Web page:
Since you ask, Ill attempt once more to address a point you raise from a open and honest perspective, ny fear is that you will,as it has been my experience reading your posts, ignore facts that dont support the idea you want to express and just continue insisting you are "right" even though there IS no factual reference to justify any position when dealing with Theory.

    No where in history has your presumptive scenario been attempted.
    Even under the circumstances youd like to paint with the idea, it ONLY bears fruit under a controlled enviorment.

    If you give a million poor people, one million dollars , you are assuming, that "prices" will adjust. You have no factual evidence to support that. None what so ever.
    Competition still exisits. Under the Bush administration, due to the continued deregulation of the banking sector, we saw the creation of more Millionaires then ever before.
    This did not artificially inflate prices in the least.

    Now although it is a little tangental (which youve made cear many times ,seems to put you out of sorts)The Bush Administration touted this fact , while ignoring that as Ive pointed out,the available wealth at any given time is finite, so those new "millionaires" fortunes didnt materialize out oif thin air, for people to become wealthier, others lose wealth.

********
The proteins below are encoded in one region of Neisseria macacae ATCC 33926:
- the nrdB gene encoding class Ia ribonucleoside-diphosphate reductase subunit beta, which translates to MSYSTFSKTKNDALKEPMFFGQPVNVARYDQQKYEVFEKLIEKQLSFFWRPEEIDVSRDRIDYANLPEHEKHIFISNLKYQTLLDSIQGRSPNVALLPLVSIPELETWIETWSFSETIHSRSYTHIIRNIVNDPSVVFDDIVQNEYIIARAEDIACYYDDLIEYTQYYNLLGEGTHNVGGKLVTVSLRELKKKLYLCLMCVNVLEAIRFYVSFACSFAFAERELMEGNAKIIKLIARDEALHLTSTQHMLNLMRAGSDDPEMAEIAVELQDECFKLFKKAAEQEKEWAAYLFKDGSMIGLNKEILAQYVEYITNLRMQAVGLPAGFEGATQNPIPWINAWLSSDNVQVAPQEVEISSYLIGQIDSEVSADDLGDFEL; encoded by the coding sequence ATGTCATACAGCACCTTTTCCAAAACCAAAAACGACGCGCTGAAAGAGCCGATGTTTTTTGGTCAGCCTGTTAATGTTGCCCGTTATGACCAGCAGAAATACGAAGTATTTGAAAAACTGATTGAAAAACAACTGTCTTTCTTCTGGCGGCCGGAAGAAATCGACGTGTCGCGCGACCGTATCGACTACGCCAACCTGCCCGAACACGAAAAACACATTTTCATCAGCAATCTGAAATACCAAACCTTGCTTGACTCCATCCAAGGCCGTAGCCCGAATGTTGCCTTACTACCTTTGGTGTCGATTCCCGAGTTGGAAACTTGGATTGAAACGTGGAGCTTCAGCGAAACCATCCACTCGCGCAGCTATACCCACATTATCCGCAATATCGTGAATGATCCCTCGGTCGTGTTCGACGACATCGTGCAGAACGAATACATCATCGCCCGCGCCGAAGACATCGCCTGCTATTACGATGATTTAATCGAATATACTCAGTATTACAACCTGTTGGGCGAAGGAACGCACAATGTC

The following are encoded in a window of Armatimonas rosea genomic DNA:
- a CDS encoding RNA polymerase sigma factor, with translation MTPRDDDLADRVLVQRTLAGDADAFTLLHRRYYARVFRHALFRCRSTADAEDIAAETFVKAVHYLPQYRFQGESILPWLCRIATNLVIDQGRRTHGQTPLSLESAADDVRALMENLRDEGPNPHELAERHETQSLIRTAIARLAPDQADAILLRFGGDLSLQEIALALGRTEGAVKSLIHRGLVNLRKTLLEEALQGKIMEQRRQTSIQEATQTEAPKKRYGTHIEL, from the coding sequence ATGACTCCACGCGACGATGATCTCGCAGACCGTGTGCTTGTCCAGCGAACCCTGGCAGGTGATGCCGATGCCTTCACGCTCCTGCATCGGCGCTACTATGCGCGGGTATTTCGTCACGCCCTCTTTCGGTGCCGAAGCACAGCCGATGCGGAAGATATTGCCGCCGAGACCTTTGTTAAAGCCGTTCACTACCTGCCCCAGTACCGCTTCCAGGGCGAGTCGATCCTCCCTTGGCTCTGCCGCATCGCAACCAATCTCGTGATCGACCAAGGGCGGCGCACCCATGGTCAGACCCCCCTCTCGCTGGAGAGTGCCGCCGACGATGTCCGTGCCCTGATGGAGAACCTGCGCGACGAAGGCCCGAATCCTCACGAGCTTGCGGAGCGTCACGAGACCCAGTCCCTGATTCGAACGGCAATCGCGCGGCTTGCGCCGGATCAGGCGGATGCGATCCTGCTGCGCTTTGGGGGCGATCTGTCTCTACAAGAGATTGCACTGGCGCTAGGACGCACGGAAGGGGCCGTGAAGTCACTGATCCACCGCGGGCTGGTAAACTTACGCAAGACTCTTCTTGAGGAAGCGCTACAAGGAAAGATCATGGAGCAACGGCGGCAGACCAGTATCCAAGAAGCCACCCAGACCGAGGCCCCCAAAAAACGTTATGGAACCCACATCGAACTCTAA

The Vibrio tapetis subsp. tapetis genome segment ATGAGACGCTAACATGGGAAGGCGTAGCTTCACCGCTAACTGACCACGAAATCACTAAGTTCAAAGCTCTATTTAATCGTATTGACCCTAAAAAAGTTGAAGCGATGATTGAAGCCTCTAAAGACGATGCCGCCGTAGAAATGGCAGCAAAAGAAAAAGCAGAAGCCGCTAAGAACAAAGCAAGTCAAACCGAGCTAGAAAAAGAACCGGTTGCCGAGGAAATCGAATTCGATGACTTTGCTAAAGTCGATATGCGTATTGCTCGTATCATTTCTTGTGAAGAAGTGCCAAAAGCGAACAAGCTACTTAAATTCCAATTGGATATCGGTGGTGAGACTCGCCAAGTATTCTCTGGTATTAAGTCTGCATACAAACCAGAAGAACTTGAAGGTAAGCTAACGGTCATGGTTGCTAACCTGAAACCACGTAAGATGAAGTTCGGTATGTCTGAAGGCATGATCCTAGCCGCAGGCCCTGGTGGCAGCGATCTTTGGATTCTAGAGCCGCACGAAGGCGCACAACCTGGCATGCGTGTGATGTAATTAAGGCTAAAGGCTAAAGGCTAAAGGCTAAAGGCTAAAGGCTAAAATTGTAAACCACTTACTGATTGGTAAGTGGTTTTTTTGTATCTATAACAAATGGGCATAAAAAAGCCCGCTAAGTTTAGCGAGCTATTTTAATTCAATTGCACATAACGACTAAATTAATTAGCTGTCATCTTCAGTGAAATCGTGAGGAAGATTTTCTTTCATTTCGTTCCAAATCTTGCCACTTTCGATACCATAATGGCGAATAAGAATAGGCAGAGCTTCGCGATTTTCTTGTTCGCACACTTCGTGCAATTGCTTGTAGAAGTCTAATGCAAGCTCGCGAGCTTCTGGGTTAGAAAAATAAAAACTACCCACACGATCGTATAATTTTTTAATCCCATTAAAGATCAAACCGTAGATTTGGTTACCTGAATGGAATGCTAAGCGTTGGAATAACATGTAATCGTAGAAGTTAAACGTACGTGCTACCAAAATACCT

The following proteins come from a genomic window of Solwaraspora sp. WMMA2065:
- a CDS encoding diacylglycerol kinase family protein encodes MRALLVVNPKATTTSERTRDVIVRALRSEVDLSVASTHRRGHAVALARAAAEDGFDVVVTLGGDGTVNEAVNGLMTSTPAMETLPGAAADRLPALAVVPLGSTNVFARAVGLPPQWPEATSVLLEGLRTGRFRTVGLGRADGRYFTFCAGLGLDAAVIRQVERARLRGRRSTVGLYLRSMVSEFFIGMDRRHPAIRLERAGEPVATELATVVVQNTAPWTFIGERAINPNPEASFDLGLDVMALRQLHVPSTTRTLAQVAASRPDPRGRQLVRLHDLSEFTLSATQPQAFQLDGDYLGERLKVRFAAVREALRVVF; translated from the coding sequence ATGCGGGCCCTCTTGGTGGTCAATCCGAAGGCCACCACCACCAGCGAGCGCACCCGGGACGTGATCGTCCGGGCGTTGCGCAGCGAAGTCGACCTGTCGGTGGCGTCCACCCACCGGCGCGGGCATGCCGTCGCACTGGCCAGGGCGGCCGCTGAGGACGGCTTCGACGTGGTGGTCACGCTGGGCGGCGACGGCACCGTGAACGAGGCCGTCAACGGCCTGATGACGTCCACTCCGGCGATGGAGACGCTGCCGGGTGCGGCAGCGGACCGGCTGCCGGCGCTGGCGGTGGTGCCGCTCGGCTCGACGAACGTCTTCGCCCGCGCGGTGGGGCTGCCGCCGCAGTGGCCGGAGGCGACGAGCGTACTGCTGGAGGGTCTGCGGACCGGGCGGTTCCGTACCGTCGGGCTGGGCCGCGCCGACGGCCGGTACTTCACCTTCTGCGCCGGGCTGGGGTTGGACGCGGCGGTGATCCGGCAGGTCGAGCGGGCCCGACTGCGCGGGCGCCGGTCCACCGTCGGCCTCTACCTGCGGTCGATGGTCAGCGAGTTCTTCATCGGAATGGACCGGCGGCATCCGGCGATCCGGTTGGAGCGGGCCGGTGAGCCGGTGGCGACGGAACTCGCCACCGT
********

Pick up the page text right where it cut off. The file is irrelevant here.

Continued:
Supply siders always talk as if there is a magical stream that wealth is created from, there is not.

    So when you say that, you are basing it on the "theroies" of supply side economics, that are only valid under strict compliance to expected behaviours which are NEVER the case.
    Additionally, you are assuming that with that Million dollars, the poor should(and need to ,to satisfy your model). spend ever penny on consumption and be back in the same boat that they started in.
    Again, there is no historical basis for this claim.

    Why couldnt they start a buisness with it like the "good" wealthy person might? Why couldnt they invest it like the Good wealthy person?
    Again for your model to bear out people must conform to controlled behavior.

    And lastly ,you seem to under the misperception that the Redistribution of wealth is strictly a matter of an economic model, it is not.
    It is only half of the equation, the other half is limiting the unfettered manipulation of the market that having a great deal of power allows.
    Much in like how we break monopolies so as to protect from them holding to much control in the market,plutocrats have the same power and excercise it ALL the time.